It is objected that there was no valid transfer of title, because the bill of lading was not indorsed. Where the shipper is the owner of the goods, and no opposing interest or claim arises on the part of the carrier, consignee,' or prior indorsee of the bill of lading, but on the contrary the carrier, as in this case, admits and sets up the interest claimed to be derived from the shipper, it is not perceived why the indorsement of the bill of lading should be deemed necessary for the transfer of the title to the goods embraced in it. The shipper’s title, where he is owner, does not dejtend upon the bill of lading, but is independent of, and before it. The mere insertion of tlie name of the consignee in the bill of lading, does not vest in him the ownership of the goods. In this case, the consignees were merely the factors and commission merchants of the shipper ; by the bill of lading the wines were to be delivered to them or the owner, it being the design, manifestly, to *198vest the property in tile consignees, only in case of their acceptance of the accompanying drafts which were drawn on them.
The bill of lading was the documentary evidence of the shipper’s property in the hands of the carrier; it represented the property, and the delivery of the bill of lading to the bank was a good symbolical delivery of the liighwines, so as to vest the property in the bank.
It was as effective in transferring the possession as the delivery of the keys of a warehouse is of the goods contained in it, or of a storekeeper’s receipt, of the goods described in it, Wilkes et al. v. Ferris, 5 J. E. 335 ; or of a warehouse receipt of the property it embraces. Burton v. Curyea, 40 Ill. 331; Rowley v. Bigelow, 12 Pick. 314.
And the bill of lading could be transferred to the bank by delivery merely, without any indorsement, so as to transfer the property in the highwines which it represented, to the bank. Nathan v. Giles, 5 Taunt. 588; Allen v. Williams, 12 Pick. 302; The Bank of Rochester v. Jones, 4 Comst. 497; Marine Bank of Chicago v. Wright, 46 Barb. 45; O. & M. R. R. Co. v. Kerr, 49 Ill. 459.
The last proposition seems to be conceded by the counsel for the appellees, had Ames been the real owner, but it is claimed not to apply here, where the shipper has no title, and the bank claims against the real owner. But we having already come to the conclusion that Ames was in a situation to make a valid title to a bona fide purchaser, it is now but a question as to the mode of transfer ; and the authorities cited establish, that the delivery of the bill of lading, uniridorsed, was an effective transfer of whatever Ames was enabled to convey.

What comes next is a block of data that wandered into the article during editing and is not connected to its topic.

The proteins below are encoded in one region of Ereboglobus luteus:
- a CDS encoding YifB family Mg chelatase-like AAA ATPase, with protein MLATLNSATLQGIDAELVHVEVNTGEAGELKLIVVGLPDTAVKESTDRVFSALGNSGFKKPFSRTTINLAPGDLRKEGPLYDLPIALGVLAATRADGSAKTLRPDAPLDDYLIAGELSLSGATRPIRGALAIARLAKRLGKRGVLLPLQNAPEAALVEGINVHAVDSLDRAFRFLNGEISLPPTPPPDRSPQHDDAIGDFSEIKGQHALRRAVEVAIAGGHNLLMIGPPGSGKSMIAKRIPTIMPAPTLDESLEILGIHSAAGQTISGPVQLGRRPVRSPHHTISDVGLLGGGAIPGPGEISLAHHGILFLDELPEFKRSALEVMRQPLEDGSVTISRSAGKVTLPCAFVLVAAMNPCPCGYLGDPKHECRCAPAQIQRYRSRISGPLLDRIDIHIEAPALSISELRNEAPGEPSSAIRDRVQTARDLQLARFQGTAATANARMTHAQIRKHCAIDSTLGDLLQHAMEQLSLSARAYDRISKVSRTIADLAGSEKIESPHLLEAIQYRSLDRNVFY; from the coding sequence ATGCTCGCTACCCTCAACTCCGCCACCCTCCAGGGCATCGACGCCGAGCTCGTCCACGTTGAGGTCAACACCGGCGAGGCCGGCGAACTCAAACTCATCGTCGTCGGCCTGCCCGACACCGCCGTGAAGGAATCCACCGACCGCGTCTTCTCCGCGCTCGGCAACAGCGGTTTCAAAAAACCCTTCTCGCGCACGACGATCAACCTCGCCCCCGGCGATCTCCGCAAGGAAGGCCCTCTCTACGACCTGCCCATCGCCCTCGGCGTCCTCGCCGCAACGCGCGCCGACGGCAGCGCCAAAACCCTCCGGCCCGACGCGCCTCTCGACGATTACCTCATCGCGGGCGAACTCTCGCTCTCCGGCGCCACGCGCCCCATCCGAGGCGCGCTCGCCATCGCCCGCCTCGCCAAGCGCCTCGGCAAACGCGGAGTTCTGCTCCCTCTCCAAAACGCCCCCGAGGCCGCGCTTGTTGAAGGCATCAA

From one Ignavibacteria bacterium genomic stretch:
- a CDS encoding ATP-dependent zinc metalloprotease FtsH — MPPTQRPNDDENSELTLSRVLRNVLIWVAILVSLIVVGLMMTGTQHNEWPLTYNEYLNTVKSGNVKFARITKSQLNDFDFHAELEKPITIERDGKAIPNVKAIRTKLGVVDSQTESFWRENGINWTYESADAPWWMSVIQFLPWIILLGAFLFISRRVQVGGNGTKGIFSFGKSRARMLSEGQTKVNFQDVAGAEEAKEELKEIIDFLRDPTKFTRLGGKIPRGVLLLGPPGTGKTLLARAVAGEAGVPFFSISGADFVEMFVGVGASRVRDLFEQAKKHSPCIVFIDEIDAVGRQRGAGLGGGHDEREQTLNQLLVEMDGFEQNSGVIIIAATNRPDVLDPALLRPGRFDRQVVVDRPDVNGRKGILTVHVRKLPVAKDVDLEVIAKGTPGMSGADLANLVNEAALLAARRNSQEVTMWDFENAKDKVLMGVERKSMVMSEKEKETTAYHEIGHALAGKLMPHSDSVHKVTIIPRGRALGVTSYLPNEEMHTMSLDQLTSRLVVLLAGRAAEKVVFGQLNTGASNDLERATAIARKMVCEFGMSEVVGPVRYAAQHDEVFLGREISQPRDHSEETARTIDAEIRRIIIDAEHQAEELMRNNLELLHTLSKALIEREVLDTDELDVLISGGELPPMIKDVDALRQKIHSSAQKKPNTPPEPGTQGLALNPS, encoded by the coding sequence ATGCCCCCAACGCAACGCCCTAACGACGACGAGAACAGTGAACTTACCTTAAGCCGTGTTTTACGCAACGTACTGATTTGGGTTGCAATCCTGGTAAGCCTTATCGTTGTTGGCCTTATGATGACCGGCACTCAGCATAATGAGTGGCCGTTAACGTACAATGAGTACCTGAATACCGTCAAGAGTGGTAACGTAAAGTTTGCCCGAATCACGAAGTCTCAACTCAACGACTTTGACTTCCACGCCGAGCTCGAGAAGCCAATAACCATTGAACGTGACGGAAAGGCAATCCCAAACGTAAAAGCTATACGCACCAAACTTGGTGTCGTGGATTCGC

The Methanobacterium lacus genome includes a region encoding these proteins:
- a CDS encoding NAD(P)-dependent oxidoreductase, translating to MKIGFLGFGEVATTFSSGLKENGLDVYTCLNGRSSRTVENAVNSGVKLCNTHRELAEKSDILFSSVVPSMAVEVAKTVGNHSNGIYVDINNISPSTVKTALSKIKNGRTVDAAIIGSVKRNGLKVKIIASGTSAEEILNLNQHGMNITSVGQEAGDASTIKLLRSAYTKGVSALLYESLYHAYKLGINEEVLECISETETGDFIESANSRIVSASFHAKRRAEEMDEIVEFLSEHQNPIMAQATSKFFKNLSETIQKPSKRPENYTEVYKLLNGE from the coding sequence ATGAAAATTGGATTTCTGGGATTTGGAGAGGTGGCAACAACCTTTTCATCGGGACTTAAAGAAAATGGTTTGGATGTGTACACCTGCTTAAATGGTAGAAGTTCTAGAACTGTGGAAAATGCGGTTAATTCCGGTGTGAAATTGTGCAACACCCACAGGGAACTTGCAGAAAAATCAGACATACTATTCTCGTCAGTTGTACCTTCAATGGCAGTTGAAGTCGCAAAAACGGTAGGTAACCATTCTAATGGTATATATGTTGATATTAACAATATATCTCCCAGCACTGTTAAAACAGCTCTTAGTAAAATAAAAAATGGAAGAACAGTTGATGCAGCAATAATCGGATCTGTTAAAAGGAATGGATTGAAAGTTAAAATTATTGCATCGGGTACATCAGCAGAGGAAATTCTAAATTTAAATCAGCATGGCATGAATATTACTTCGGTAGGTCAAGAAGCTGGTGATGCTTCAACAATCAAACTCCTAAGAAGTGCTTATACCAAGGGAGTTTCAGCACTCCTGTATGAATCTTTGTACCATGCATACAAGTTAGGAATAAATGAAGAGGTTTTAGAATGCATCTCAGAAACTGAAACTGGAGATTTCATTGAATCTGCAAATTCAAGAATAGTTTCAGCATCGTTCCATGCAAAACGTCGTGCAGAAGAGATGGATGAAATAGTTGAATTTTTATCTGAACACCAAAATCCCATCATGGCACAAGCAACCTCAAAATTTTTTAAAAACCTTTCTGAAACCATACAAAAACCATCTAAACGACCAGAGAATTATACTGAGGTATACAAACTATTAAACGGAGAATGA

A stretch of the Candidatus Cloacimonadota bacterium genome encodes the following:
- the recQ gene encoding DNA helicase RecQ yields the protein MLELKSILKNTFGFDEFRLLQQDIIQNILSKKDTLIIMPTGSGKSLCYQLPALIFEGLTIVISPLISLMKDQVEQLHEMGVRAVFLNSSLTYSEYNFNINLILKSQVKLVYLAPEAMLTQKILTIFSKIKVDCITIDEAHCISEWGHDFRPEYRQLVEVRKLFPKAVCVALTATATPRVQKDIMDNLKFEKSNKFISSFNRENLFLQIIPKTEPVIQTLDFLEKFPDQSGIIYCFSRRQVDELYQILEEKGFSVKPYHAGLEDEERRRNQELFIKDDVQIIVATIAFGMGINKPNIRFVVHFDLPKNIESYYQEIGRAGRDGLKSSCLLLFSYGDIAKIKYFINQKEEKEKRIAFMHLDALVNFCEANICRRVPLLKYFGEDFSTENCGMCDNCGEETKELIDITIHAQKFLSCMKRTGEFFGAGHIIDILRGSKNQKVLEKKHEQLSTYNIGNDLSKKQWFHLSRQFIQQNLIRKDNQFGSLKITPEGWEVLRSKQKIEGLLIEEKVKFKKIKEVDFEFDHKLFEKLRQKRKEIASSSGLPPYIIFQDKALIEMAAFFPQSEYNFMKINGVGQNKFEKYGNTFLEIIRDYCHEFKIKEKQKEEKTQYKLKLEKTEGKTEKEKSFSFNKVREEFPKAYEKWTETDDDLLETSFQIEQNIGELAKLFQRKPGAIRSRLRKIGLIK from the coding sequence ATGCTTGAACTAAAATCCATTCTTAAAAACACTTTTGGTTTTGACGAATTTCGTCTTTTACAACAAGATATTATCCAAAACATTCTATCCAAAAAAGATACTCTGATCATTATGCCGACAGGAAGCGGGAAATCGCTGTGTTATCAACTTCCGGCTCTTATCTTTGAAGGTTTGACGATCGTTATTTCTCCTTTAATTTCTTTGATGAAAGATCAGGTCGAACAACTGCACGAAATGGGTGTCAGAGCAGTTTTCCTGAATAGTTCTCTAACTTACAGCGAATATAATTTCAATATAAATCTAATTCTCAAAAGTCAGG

It seems to be supposed, too, that the bank got but an equitable interest by delivery of the bill of lading, and it is said that the equity of the appellees being equal and prior to that of the bank, they must prevail, as. the bank did not acquire possession and the legal title before appellees replevied *199the property. The delivery of the bill of lading, unindorsed, did not transfer a merely equitable title, like the delivery of an unindorsed note ; it gave as valid and effectual a title to the goods as could be obtained by an actual delivery of the goods themselves. There is no such thing here as a distinction of legal and equitable title, or actual possession being necessary to complete the legal title. The highwines were in the possession of the railroad company, merely as the servant of Ames.
A mere verbal contract of sale, without reference to the bill of lading, and without delivery of possession, would have passed the property as between the parties, and as to the ap-pellees, they not claiming as creditors, mortgagees, or purchasers from Ames — or an independent written assignment, without reference to the bill of lading, might have been made. The delivery of the bill of lading, in connection with the circumstances, was evidence of a contract that the property should be held by the bank as security for the advance made, and was a symbolical delivery of the wines, tantamount to an actual one.
It is said to be a circumstance of suspicion which should have put the bank on inquiry, the absence of the coupon. Certainly not. Whatever the custom among dealers and rectifiers, that the coupon should accompany the transfer, it was shown in evidence that it was not the custom with banks, in advancing on drafts on bills of lading of highwines shipped, to have the coupons accompany the bills of lading, and had never been done in the previous similar transactions between Ames and the bank.
It is finally insisted that the bank did not pay its money before notice of the want of title in Ames.
It appears from the evidence that, on the morning of the 19th of July, 1870, Ames had a small balance of ¡$200 or $300 standing to his credit at the bank; that the amounts discounted to him on these drafts were placed to his credit, and a check by Ames for a somewhat larger amount than both *200drafts was presented immediately and certified, and that a check was paid shortly afterwards which reduced Ames’ balance to something less than $50, so that if these drafts had not been returned there would have been a balance to his credit of a little less than $50.
The cashier further testifies that, somewhere within a half hour, he should think, after the money had been placed to Ames’ credit, he saw Ames standing with another gentleman at the teller’s window, and he saw a package of money passed out to the gentleman who was with Ames; and that there has been no settlement with Ames for any portion of his indebted-: ness to the bank. '
We are fully satisfied from the évidence, that this certified check covering the amount of the drafts, was paid before any notice of appellees’ claim, notwithstanding the fact that the bank has not produced the check, or shown by its books its payment, and the conjectures made by counsel that it might have been some other check that was paid, or that the check might have been payable to Ames himself, and be still in his hands.
The production by the bank, of the check cancelled, would have been stronger evidence of its payment, but not necessary in order to satisfy us of the fact.
The judgment must be reversed and the cause remanded. '